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Fall of the Julio Claudians

Fall of the Julio-Claudians

Towards the end of Nero's tumultuous reign (AD 65 - 68) things continued to spiral out of control. His excesses in Greece, performing as a singer and as an athlete in the Olympic games, were an embarrassment to Roman sensibilities, but Nero persisted, seemingly oblivious. He was not, however, completely detached from the government of the state, but daily governance was left to his entourage leaving his freedman Helius in charge at Rome. A major revolt in Judaea (AD 66) required imperial intervention in the form of Cestius Gallus, and Nero wisely left the matter (which would last in a semi continuous state well into the reign of Vespasian) to his Legate. But conspiracies along with paranoia ruled the day. The popular general Corbula (of Parthian and Armenian fame) was summoned to Greece and ordered to commit suicide for his alleged involvement in a conspiratorial plot. By AD 67, sentiment in Rome and among the provinces, especially the legions and their now often targeted commanders, was getting dangerously anti-Nero and Helius traveled to Greece to bring Nero home.

Rather than attempt to ease Roman concerns, Nero arrived in Rome at the head of a strange triumphal procession. Rather than enter in a military triumph, which was certainly undeserved, Nero entered in the manner of a champion athlete, fresh from his Olympic successes. His behavior openly mocked Roman tradition and culture, especially amongst the aristocracy. Nero marched into the city ahead of a procession of artists and athletes, including trophies won at the games, rather than traditional compliments of soldiers and military spoils, and ended his procession at the temple of Apollo (the patron of art) rather than that of Jupiter (the traditional last stop in a Roman triumph). The masses witnessing this oddity in full uncensored view probably thought that Nero had gone completely mad, and even the legions, which since the time of Augustus had grown into loyal peace keeping machines, were beginning to waver under Nero's odd leadership.

In Gaul, the governor Julius Vindex began openly soliciting a revolt from amongst his fellow governors, but reaction was mild at best. Hindering his cause was the fact that as governor of Lugdunensis he maintained no authority over any imperial troops. However, he began recruiting for his rebellion and by March of AD 68, Vindex made it official. A month later, the governor of Hispania Tarraconensis, P. Sulpicius Galba joined the revolt, which soon also gained the support of the governor of Lusitania, M. Salvius Otho (ironically Nero's old friend who gave his wife Poppaea to the emperor). Not long after, L. Clodius Macer, the governor of Africa joined the revolt as well. Despite his eccentricities, and the obvious growing danger Nero reacted swiftly to this new challenge, having previously raised a new legion (Legio I Italica) and ordering the formation of another from naval personnel at Misenum (Legio I Adiutrix). Additionally, troops were called in from Britain, Illyria and Germania, where Nero's men did remain loyal.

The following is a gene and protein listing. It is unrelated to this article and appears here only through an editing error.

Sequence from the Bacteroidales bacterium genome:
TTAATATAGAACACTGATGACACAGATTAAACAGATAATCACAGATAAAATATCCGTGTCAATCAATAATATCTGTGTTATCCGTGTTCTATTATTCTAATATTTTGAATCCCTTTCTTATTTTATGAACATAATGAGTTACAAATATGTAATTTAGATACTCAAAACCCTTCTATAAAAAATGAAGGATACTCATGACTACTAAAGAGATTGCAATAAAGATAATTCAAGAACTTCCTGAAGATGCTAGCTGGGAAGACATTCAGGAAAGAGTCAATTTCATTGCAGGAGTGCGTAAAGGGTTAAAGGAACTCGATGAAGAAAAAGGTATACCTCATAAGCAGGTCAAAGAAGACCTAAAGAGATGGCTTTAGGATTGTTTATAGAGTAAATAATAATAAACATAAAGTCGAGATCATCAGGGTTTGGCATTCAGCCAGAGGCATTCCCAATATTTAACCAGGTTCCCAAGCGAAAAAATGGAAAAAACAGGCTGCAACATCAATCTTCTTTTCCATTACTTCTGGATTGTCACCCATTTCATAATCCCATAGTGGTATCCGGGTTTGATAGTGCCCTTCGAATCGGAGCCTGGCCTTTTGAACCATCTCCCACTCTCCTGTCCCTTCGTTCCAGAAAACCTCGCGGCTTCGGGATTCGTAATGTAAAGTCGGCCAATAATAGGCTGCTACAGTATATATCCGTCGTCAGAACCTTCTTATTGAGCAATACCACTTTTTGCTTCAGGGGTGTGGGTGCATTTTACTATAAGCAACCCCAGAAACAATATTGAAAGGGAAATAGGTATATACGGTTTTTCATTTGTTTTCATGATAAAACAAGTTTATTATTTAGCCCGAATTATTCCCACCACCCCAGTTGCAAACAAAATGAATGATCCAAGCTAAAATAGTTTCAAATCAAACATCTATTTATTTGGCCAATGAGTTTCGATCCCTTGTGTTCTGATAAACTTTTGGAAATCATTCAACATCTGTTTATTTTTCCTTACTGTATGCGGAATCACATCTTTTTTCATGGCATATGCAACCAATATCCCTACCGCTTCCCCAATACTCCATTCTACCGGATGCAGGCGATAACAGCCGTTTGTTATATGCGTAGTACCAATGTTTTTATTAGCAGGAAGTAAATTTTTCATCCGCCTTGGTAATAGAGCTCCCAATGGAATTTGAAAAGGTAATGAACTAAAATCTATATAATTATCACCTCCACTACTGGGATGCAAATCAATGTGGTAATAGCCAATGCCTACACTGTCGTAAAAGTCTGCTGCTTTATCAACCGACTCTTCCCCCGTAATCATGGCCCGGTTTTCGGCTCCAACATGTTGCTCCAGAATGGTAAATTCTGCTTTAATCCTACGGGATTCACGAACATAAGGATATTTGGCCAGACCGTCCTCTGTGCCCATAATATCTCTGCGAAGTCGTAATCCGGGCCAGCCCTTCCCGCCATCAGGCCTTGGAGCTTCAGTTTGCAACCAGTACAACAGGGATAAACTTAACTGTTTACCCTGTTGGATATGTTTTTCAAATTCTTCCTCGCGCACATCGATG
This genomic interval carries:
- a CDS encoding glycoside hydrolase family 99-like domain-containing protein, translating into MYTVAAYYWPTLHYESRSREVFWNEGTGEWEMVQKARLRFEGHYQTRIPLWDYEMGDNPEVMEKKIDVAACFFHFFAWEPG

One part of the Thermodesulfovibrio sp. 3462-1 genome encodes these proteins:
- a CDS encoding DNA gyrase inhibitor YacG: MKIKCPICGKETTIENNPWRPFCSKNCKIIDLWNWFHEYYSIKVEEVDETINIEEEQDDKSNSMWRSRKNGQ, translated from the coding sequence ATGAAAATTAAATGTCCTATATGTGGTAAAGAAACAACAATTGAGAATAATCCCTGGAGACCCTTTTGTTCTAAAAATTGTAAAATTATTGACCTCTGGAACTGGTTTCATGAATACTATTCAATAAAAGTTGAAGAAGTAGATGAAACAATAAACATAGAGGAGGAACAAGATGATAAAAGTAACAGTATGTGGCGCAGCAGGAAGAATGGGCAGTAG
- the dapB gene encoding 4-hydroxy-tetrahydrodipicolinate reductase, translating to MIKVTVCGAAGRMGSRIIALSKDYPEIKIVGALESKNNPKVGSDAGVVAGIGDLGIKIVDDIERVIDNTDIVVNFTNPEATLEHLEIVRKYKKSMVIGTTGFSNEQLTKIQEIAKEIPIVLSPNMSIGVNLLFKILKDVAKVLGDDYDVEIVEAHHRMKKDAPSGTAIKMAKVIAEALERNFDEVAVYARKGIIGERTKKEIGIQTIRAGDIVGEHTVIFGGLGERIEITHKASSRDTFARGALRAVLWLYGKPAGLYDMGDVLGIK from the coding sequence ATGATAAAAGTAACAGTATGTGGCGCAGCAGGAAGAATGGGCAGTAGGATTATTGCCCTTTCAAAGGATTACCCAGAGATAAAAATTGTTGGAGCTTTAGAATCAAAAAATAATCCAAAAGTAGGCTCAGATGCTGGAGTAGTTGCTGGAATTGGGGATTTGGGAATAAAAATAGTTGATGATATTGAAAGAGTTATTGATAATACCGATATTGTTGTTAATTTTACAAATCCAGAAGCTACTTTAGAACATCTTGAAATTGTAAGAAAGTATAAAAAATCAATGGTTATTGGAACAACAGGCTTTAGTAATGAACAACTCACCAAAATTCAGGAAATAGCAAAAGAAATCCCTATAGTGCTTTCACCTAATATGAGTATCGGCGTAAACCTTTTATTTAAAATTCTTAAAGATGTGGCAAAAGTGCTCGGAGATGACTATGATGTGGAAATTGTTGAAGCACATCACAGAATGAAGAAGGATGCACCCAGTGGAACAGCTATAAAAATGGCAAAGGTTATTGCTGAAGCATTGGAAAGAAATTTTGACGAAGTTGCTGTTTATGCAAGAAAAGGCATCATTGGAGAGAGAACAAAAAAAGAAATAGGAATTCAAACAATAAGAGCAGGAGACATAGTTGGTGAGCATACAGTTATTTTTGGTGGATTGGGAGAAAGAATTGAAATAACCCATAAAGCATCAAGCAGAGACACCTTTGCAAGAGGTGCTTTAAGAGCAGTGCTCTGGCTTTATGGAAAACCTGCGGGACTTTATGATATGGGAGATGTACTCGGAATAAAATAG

Before Nero could bring his new forces to bear against this growing rebellion, one of his governors, L. Verginius Rufus of Germania Superior, took matters into his own hands. He marched his regular legions from the Rhine region against Vindex and his fresh Gallic recruits, and crushed him at Vesontio. Vindex survived the battle but committed suicide in disgrace. In one quick thrust, Nero's problems may have faded away, but this was not to be the case. The army had lost confidence in their Emperor and hailed Rufus as imperator in the field, but Rufus refused the honor, likely fearing a large and imminent civil war on the horizon. In northern Italy too, Petronius Turpilianus, the commander of Nero's troops there, was rumored to be wavering between support for Nero and the revolt. With this news Nero was justifiably panicked and decided to escape Rome to Egypt. This decision not only effectively removed Nero as head of the Roman state but caused the Praetorians to lose faith and loyalty as well. Their prefect, Nymphidius Sabinus, persuaded the Praetorians to declare loyalty to Galba in Hispania, and the writing was on the wall for Nero.

As Nero fled the city, taking refuge in a freedman's villa outside Rome, the Senate declared him a public enemy. Rather than risk being humiliated and flogged to death at the hands of the Senate, Nero decided the cause was lost. On June 9, AD 68, at the age of 32 Nero drove a dagger into his throat, aided by Epaphroditus, his private secretary. With the death of Nero, the Julio-Claudian dynasty came to an end after over a century of supreme power (including Caesar). The line quite simply no longer existed as family members had been routinely purged with each new reign. And thus, what began with the great conqueror Julius Caesar, was continued by the ultimate politician in Augustus, slowly came to an end with the eccentric Nero. According to Suetonius, Nero's parting words, as the empire fell into a state of civil war that would eventually become known as the Year of the Four Emperors, were "What a great artist dies in me" (qualis artifex pereo).

Did you know?

If dated from the Dictatorship of Julius Caesar (about 48 BC) until the death of Nero (AD 68) the Julio-Claudian dynasty lasted a remarkable (though interrupted before Octavian's ascension as Augustus) 116 years.


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Fall of the Julio-Claudians - Related Topic: Roman Emperors


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